Tuckerman Ravine and Huntington Ravine have CONSIDERABLE avalanche danger today. Natural avalanches are possible and human triggered avalanches are likely. Dangerous avalanche conditions exist. Careful snowpack evaluation, cautious route-finding, and conservative decision-making are essential.
It’s ironic, isn’t it? On the last day of winter 2013, what will likely be the largest winter storm to hit the White Mountains yet this season has arrived. While snow accumulations are already on the rise, so is the avalanche hazard. During this storm, I expect avalanche danger to push the boundaries of the Considerable rating. The risk of naturally triggered avalanches is significant, and your ability to assess the risk from below will be very poor, so think hard about even going into the bottoms of any slide paths today, especially the floor of Tuckerman. I don’t want to play Debbie Downer and ruin the celebration of the last day of winter, so let me simply suggest that the party take place outside of avalanche terrain. Resorts, backcountry ski trails, and below treeline gladed areas around the mountains would be good options.
Yesterday’s field work provided a lot of information to give us a baseline for where we’re starting out today. All areas of Huntington, Hillman’s Highway, Left Gully, the Chute, and far left side of the Center Bowl all had very good stability, with exceptions in small pockets here or there. This was due to strong winds scouring snow away or packing it into stiff slabs that would require some force to stick a pencil into. In more protected locations, e.g. the Lip and Sluice, the wind has less effect and therefore the surface slabs developed less strength. Beneath both the softer and the harder slabs, there was a weak layer composed of snow crystals deposited Sunday as well one over the latest rain crust from last Tuesday. This is the weak layer that failed and caused a 70cm deep hard slab avalanche in the lower Chute area on Sunday night. It’s also the reason why I think any avalanches that take place today in the Bowl, Lip, or Sluice may step down into this hard layer and significantly increase the size and consequences of the slide.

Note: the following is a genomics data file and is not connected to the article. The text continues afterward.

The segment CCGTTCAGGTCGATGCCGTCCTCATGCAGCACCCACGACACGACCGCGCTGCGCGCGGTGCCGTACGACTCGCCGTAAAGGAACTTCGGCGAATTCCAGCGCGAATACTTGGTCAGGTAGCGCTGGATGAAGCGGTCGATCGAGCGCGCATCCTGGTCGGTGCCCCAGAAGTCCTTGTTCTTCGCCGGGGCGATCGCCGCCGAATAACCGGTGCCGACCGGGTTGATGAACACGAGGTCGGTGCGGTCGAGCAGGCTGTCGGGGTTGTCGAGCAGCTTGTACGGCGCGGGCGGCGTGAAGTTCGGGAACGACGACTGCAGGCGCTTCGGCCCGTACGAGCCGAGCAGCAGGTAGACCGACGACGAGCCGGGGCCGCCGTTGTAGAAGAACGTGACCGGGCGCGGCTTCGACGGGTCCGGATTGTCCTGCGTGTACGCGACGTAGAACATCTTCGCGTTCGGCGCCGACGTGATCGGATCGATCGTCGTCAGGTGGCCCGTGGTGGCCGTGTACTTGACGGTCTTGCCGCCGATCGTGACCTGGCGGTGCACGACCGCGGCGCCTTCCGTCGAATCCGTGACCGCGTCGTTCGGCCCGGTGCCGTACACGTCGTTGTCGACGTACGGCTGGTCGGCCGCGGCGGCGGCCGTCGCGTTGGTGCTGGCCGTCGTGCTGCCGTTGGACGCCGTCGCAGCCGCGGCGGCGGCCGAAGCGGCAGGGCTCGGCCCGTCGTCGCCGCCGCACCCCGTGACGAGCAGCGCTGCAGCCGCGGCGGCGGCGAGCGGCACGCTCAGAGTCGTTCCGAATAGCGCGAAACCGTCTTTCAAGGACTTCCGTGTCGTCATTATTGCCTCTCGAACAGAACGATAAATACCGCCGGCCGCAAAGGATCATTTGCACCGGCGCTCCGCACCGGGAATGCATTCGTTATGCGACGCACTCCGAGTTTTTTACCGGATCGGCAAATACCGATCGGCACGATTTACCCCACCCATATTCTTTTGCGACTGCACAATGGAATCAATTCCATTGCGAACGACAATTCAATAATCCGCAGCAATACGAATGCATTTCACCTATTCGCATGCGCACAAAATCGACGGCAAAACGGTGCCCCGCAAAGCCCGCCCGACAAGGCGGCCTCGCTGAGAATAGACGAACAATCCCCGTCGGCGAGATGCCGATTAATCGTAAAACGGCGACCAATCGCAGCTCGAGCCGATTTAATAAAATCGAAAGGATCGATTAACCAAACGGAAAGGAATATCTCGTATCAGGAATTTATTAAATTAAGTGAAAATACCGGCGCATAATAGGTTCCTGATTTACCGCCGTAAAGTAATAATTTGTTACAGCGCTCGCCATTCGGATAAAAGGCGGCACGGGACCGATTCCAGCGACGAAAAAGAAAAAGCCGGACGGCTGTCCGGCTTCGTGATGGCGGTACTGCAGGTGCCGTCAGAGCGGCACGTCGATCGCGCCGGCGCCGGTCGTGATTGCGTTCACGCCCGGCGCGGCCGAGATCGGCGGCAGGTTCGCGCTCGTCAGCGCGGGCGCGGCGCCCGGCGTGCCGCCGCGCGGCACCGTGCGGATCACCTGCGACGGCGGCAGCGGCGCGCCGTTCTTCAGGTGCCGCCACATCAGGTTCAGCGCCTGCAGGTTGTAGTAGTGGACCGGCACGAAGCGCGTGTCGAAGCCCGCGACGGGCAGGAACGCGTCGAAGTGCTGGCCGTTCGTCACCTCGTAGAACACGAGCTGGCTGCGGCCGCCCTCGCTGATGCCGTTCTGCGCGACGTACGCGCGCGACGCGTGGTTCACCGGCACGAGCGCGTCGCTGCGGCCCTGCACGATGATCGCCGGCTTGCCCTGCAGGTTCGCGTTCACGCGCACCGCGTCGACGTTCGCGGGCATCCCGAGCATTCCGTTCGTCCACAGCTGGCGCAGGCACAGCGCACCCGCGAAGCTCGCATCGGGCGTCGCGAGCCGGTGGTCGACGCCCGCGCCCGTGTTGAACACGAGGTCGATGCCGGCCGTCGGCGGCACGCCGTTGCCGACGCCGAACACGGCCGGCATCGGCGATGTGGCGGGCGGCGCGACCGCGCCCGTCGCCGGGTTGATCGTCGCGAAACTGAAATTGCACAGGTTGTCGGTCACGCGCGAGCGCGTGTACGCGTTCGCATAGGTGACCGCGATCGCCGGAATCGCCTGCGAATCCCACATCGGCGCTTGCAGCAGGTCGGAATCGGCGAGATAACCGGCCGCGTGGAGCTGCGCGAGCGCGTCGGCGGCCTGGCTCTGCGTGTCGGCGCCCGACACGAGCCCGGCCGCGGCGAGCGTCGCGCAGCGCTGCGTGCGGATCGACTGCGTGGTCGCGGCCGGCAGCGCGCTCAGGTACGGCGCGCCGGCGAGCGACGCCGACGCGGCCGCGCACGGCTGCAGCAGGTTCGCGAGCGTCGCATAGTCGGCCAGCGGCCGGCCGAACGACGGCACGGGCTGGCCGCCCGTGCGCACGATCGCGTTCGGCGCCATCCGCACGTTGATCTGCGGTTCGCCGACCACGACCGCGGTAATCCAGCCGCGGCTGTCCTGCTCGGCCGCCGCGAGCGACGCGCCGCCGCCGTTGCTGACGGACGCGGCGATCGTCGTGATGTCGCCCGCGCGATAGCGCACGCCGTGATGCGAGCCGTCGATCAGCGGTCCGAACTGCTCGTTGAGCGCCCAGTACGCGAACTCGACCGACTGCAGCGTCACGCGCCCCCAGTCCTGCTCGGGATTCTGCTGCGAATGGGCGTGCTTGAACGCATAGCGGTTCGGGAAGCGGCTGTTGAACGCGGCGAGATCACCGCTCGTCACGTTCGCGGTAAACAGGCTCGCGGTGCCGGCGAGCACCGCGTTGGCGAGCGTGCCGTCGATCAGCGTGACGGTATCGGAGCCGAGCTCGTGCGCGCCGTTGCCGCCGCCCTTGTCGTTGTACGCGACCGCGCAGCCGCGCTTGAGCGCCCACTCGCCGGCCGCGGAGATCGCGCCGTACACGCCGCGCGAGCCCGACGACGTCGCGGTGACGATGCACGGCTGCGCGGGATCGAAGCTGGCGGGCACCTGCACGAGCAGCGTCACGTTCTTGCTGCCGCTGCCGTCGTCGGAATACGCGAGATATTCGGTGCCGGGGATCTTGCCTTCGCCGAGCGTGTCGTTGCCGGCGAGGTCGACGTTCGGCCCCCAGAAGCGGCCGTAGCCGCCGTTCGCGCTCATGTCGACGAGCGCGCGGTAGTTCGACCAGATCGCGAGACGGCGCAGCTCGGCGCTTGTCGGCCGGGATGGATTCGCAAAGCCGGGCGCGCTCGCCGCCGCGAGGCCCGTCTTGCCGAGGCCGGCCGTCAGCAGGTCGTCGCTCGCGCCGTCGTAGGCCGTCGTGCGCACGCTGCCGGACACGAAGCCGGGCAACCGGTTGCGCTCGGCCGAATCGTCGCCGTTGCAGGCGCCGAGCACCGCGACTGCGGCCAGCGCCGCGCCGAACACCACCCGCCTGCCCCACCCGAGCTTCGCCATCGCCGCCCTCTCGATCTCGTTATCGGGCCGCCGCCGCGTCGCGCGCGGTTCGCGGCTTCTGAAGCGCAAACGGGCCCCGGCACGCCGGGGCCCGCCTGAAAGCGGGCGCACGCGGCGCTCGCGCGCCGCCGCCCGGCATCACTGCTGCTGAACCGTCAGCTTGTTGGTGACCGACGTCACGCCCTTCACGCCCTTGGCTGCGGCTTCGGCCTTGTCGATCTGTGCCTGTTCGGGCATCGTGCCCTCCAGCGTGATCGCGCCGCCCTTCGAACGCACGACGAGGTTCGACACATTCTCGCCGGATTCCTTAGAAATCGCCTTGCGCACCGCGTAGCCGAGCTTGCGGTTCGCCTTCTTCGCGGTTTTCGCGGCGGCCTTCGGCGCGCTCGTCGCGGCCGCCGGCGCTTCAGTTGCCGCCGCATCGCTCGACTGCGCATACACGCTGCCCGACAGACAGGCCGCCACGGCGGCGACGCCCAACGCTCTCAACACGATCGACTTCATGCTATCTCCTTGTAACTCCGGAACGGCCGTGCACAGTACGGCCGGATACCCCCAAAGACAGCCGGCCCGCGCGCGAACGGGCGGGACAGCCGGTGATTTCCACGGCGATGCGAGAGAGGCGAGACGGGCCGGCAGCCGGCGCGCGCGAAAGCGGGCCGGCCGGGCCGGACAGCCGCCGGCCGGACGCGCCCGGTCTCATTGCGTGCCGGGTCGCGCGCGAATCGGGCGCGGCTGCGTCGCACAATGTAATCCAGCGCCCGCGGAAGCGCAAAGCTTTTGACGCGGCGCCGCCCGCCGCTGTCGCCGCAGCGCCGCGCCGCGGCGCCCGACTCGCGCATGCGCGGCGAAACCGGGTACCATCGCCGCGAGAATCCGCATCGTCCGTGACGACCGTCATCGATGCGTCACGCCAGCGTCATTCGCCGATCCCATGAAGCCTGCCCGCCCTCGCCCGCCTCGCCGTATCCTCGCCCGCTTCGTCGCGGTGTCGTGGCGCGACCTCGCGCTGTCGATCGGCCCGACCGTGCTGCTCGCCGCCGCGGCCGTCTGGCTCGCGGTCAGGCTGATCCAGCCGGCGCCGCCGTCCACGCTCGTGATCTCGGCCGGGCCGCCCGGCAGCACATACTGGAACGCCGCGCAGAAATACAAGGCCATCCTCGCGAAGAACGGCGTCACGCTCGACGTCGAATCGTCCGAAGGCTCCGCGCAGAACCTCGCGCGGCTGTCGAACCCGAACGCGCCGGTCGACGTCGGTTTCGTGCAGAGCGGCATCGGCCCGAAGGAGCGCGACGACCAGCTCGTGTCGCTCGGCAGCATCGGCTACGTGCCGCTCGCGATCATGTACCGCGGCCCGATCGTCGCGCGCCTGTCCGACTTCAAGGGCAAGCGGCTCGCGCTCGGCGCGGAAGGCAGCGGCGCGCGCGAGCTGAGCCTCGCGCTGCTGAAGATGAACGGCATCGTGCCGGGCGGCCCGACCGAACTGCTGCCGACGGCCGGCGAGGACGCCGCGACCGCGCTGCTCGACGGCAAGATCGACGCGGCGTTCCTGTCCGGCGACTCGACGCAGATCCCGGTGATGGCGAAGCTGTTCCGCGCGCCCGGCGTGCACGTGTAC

So far today, we’ve got about 4″ (10cm) of new 10-11% density snow. Total forecasted accumulations are 8-12″ (20-30cm) for today and another 8-12″ tonight. Winds today will be from the SE, slowly shifting to the E and decreasing slightly. This puts a lot of our avalanche terrain on the windward side of the mountain. Therefore windloading today will be kept down somewhat, but cross loading of N-facing slopes should be expected. Examples include Dodge’s, Hillman’s, and Left in Tuckerman and Escape Hatch, South, and Odell in Huntington. I also think Pinnacle will become loaded due to the eddy effect under the rock buttress. Since they’re starting with better baseline stability, these areas will be playing catch-up to the other areas that are starting with more instability. Despite unfavorable wind directions, these areas facing into the wind will still receive additional snow load and will be increasing in avalanche hazard through the day. We are expecting a slight lull in the snowfall rate later this morning and early afternoon, but by the end of the afternoon rates should pick up again. I suspect a lot of tonight’s forecasted total will fall before this avalanche forecast expires, so I want to be clear that I’m basing today’s rating on where I see the avalanche danger for the daylight hours, sometime overnight the avalanche danger will likely exceed today’s rating.
Safe travel in avalanche terrain requires training and experience. This advisory is just one tool to help you make your own decisions in avalanche terrain. You control your own risk by choosing where, when, and how you travel.
Anticipate a changing avalanche danger when actual weather differs from the higher summits forecast.
For more information contact the Forest Service Snow Rangers, the AMC at the Pinkham Notch Visitor Center, or the caretakers at Hermit Lake Shelters or the Harvard Cabin.
Posted 8:30a.m. March 19, 2013. A new advisory will be issued tomorrow.
Jeff Lane, Snow Ranger
USDA Forest Service
White Mountain National Forest
(603) 466-2713 TTY (603) 466-2856